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Learn how to choose fonts for a web site and create beautiful, legible type. Author Laura Franz shares how to create designs that maximize readability (and keep visitors on the page) by paying attention to details in size, line-height, line length, alignment, color, vertical space, and more. Laura also demonstrates how to incorporate web fonts, style type with CSS, and pick fonts that work well together.
In this lesson we're going to start making the links in the modernist bibliography look the way we want them to. One thing we need to attend to in the process is the space between the navigation links. You'll need the files biblio_sans_ linkstates.html and biblio_sans_linkatates.css from the Exercise folder. Open up the HTML file in the browser to see what we're working with. Al the links are in place, but they're defaulting to blue and they're underlined and the links at the top all run together in a single line with no space between them.
We're going to style the navigation links so they look the way we want them to. Here is a screenshot of what they should look like. So let's open up our CSS. First, let's note that the syntax were about to write is for the navigation links. I'm going to go ahead and select this notation and copy it and down at the bottom where we've started some of our syntax for our links, I'm going to paste it and I'm going to write in that this is for our navigation links.
Now we'll add the four states we need to work with and since these are for the navigation links and they're in an unordered list, we're going add the ul in front of the pseudo-class selectors. So there's our Love link and visited and now we'll do our Hate, hover and active, and now we can start styling these.
What we want to do is we want to think about the things that are going to stay consistent between the four states, because the consistent styles we can actually add to our ul and our li syntax. First of all, we like the links to be centered, so let's add that up to the ul, so that the entire list will be centered. Text align: center. We also want the links to all have the same size and line-height we can add that down here with our list item, our li. We'll set out font-size to 1.4em and our line-height to 2.4em.
Now we can style the individual links. Let's start with our a:link here. We wanted to have a color and let see the color is the same as our background color, which is fcf8cf. And we don't want any text decoration, so text-decoration is none, and we want to have background color and we're going to use a blue and that is 264c73.
We also want it to have some space. We're going to put padding along the top of 1em, padding on the right of 0.6em, padding on the bottom of 0.6em and padding on the left also of 0.6em. This syntax tells the links to be light yellow on a blue background, to not have an underline and to have space surrounded.
I added slightly more space above the links than on the other sides, because otherwise they tend to feel a little bit too high in the background color. Let's save and review this in our browser. It's starting to look good, but we have some work to do. We can set the other three states of our links. We're going to go ahead and copy and paste into our next state here, our visited state. When working with a background color it is extra important to copy and paste, because we're setting these padding, these measurements of space around the link, and if those accidentally get changed from one state to another, then when you rollover a link or you click on it, the size of the background color will change on you and the links will sort of move around. So we want to keep those consistent.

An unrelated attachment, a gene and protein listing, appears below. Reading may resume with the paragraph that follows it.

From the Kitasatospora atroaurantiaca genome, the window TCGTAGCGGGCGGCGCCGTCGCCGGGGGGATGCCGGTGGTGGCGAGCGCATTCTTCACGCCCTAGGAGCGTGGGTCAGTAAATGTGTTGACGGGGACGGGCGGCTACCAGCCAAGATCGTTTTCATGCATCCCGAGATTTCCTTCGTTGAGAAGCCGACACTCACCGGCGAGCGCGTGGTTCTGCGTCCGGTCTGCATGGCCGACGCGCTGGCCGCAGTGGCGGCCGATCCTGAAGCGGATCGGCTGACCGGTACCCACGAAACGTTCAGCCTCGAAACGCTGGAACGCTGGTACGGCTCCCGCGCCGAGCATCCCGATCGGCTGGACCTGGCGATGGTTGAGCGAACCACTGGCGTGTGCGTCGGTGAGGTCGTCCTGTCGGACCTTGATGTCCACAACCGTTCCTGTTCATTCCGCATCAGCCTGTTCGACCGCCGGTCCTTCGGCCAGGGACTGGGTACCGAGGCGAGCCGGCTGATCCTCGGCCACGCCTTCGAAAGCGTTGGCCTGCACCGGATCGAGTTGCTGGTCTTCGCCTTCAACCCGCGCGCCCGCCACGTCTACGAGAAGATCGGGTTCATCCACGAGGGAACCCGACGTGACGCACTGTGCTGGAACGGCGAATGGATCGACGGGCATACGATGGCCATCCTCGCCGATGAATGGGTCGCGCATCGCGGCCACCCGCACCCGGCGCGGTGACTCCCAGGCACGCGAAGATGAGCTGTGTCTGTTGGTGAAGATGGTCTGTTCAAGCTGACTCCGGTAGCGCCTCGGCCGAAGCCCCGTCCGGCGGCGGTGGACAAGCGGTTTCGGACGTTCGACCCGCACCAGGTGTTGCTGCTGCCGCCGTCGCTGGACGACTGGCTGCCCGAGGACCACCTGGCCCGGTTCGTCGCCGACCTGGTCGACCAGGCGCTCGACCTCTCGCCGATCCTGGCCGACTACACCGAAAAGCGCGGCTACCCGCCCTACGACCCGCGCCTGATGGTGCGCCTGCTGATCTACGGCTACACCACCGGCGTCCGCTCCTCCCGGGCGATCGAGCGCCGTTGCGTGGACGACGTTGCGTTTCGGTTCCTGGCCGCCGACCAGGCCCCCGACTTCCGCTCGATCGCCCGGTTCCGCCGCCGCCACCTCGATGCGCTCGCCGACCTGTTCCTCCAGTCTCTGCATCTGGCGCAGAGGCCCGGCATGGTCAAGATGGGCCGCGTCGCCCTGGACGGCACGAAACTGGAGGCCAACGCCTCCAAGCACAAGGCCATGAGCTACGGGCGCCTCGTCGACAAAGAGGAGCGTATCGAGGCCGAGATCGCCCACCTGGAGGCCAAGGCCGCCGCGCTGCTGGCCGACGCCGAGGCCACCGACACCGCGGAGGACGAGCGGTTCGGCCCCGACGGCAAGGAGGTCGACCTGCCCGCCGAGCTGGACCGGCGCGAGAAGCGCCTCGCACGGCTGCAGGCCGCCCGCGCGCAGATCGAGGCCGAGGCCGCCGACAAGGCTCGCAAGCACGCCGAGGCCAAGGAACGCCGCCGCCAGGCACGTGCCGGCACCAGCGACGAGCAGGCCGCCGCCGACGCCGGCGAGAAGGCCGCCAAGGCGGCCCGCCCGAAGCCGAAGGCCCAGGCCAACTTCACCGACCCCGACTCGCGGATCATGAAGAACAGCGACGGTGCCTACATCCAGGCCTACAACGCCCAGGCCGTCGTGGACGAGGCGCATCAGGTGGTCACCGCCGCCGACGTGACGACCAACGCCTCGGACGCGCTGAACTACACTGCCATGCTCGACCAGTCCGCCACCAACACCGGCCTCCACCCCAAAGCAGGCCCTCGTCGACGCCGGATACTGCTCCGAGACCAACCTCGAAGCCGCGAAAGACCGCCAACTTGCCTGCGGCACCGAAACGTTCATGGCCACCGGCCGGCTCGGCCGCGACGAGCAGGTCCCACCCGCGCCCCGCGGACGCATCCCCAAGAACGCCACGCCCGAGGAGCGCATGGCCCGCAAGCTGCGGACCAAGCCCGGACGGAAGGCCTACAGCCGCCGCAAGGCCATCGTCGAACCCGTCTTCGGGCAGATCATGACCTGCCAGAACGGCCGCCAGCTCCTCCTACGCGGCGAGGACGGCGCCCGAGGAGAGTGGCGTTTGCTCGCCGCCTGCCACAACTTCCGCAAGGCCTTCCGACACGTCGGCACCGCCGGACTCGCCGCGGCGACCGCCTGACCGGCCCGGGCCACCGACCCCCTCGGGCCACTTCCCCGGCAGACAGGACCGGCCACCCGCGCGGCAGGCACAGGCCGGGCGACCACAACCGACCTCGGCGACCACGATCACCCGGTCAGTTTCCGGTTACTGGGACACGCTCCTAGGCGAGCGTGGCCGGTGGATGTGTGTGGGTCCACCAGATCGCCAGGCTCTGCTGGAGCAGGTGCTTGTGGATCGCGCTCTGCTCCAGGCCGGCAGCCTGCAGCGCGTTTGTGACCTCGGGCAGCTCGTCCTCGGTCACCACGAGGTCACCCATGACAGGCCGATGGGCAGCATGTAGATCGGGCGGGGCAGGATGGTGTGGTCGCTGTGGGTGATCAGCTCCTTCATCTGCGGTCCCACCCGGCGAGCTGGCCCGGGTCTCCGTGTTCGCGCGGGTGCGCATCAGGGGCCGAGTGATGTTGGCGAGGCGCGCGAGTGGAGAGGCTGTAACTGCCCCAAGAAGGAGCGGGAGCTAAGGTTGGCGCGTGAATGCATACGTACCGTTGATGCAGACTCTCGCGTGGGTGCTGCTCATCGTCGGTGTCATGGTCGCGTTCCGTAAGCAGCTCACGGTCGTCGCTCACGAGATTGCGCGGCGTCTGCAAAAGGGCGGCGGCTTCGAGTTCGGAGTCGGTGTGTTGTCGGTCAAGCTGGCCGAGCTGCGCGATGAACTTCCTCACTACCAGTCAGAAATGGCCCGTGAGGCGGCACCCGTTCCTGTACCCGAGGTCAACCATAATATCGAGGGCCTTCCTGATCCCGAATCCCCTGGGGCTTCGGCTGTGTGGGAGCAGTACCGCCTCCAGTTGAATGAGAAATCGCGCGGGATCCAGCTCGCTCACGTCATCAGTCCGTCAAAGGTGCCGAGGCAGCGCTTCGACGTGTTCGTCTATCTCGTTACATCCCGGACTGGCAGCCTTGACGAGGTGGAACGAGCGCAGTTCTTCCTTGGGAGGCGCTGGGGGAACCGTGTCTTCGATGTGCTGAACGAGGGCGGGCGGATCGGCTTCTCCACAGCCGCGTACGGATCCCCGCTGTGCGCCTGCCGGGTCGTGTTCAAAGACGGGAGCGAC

Our visited state isn't going to change from our link state because we decided that the visited link should look the same as the other links, as the regular unvisited link, but the hover is going to change. The hover is going to have a different color background. It needs to be 143352, and then finally we can also do the syntax for our active state and here the active state is going to have the same background color as our hover, so I can copy and paste that, but it's also going to have a slightly darker text color.
So we need to put that in. We're going to use d1cb94. Let's save this and review it in our browser and see how it's looking on the hover. Excellent! It's turning that darker blue and when we click just for a moment there, you can see that the text gets slightly darker. Hopefully you can see that. It's very subtle. I know you might be viewing this on a pretty small screen, okay.
So the states are all set, but there's still one thing here that doesn't look the way that we had set it up to look, and that these lines of space are coming up in between the links. And that doesn't make sense, because in the universal selector we've set all of our margins and padding to 0. So this space shouldn't be showing up, but let's go into the CSS and I'll show you what's happening. So first of all in the CSS, our margin and padding is 0, so it shouldn't be happening. Let's go into our HTML.
What we were running into here is a bit of a glitch. These line items, which are our main navigation, they're on different lines in the HTML and when that happens it automatically puts this little bit of space between them. So all we have to do is delete the returns that were put into the syntax. So now when you look at this, the syntax, it all just runs and there are no returns in there and that should get rid of the spaces now that we've removed that, and it did.
You know, putting a return in your syntax is not supposed to change the way the web site looks in a browser, but sometimes it does. That's a glitch and that's how you get rid of it. It looks great! So excellent! Our navigation links look good!
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